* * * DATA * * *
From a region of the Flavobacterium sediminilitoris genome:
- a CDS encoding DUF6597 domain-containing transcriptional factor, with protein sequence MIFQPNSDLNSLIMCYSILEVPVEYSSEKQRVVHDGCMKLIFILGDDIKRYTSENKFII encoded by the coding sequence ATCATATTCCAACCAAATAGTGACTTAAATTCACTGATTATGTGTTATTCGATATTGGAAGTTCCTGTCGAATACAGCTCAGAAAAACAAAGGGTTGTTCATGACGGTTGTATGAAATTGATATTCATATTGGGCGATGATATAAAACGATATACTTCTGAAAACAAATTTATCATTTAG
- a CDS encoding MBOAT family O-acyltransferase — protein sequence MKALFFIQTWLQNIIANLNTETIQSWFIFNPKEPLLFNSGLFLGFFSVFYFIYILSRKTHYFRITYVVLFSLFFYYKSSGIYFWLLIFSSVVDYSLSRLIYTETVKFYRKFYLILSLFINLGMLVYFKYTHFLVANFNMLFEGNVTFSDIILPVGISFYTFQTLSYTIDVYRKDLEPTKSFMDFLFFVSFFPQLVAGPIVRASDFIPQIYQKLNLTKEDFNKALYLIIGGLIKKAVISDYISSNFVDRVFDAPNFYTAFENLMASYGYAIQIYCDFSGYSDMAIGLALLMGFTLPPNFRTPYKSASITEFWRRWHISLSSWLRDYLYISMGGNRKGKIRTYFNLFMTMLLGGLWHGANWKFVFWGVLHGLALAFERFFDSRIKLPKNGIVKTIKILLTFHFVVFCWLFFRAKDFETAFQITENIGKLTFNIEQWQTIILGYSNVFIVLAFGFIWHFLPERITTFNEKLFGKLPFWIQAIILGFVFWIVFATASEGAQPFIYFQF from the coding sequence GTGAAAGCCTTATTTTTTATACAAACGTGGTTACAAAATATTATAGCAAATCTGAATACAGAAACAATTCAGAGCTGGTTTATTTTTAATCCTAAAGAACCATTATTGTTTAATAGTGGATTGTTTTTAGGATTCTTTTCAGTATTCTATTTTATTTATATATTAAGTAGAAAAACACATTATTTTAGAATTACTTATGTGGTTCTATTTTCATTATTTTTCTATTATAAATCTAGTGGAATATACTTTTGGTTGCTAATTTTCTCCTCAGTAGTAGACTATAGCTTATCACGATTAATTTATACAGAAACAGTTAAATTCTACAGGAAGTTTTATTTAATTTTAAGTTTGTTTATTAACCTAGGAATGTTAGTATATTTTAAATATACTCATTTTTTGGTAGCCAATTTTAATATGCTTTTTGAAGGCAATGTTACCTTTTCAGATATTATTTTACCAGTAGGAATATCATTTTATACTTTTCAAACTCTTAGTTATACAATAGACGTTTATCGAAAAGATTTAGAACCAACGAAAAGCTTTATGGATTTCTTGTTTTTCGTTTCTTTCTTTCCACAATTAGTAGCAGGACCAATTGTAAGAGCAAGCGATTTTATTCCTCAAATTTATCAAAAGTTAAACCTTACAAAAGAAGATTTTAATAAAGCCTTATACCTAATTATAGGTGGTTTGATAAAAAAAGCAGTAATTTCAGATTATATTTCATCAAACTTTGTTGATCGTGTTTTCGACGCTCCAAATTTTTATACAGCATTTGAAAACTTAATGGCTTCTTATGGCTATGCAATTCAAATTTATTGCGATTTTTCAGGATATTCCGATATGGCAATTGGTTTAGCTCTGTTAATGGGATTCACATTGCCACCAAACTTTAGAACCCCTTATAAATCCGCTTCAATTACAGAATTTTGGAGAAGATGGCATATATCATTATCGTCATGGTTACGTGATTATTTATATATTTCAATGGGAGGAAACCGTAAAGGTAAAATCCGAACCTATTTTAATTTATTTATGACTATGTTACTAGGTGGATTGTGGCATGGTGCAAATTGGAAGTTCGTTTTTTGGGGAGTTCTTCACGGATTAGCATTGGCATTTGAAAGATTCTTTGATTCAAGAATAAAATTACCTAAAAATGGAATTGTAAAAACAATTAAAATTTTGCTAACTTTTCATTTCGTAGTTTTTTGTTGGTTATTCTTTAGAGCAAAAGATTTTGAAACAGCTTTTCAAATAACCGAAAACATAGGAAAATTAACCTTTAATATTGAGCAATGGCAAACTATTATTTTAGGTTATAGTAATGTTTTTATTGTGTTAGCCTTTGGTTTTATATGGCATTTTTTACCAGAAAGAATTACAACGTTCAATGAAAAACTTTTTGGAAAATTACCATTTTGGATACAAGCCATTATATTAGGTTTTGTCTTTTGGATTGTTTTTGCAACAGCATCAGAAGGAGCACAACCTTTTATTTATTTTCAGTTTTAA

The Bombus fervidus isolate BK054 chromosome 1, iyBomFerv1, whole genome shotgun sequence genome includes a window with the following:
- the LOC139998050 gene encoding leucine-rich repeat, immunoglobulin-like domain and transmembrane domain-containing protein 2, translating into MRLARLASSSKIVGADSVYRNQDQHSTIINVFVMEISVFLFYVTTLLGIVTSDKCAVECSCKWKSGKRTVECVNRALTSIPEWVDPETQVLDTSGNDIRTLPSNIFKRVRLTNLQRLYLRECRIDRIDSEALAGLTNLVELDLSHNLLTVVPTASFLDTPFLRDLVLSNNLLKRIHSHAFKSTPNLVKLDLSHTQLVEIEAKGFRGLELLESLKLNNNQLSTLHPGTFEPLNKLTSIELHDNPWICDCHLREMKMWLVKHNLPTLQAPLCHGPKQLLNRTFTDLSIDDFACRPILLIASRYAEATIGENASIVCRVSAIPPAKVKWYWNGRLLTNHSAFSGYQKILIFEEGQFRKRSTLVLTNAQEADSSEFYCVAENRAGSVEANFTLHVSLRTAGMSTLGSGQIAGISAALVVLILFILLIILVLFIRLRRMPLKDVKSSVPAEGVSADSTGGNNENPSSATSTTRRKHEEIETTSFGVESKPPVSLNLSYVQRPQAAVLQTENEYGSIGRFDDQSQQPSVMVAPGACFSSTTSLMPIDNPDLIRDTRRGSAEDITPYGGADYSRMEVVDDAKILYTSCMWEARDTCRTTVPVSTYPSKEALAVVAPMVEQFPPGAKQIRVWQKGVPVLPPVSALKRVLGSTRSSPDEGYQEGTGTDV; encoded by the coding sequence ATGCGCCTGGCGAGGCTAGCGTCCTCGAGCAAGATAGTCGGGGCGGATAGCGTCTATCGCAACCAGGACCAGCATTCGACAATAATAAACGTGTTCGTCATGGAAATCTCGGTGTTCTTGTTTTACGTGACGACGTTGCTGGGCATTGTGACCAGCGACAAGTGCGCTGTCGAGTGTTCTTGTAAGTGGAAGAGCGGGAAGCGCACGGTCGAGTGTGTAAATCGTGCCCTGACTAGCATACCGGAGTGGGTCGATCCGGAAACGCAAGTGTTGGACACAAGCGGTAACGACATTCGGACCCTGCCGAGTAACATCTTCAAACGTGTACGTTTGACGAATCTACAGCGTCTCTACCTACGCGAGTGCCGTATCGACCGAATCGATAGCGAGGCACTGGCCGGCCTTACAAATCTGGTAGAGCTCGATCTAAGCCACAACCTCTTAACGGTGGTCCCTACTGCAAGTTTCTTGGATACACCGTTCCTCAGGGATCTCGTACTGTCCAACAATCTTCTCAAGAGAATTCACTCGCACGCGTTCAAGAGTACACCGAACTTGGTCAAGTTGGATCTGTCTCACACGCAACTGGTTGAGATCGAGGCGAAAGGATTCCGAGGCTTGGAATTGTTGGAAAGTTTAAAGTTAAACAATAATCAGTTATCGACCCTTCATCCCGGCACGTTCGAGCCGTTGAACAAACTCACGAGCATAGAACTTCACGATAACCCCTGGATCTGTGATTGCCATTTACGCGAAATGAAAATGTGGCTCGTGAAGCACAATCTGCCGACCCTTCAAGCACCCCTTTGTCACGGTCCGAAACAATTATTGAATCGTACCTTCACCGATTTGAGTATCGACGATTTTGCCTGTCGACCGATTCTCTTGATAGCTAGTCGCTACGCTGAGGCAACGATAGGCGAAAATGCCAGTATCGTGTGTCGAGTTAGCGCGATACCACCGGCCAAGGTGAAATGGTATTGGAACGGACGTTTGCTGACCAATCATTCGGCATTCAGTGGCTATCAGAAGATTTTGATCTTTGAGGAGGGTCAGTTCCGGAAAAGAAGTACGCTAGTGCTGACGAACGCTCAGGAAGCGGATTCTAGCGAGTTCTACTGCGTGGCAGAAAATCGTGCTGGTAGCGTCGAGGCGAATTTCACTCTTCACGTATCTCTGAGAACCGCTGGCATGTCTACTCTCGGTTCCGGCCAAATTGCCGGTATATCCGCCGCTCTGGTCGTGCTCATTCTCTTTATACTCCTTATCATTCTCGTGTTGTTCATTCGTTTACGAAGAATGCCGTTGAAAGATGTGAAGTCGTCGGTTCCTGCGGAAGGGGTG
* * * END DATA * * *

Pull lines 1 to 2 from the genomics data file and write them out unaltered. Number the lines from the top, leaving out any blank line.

From a region of the Flavobacterium sediminilitoris genome:
- a CDS encoding DUF6597 domain-containing transcriptional factor, with protein sequence MIFQPNSDLNSLIMCYSILEVPVEYSSEKQRVVHDGCMKLIFILGDDIKRYTSENKFII encoded by the coding sequence ATCATATTCCAACCAAATAGTGACTTAAATTCACTGATTATGTGTTATTCGATATTGGAAGTTCCTGTCGAATACAGCTCAGAAAAACAAAGGGTTGTTCATGACGGTTGTATGAAATTGATATTCATATTGGGCGATGATATAAAACGATATACTTCTGAAAACAAATTTATCATTTAG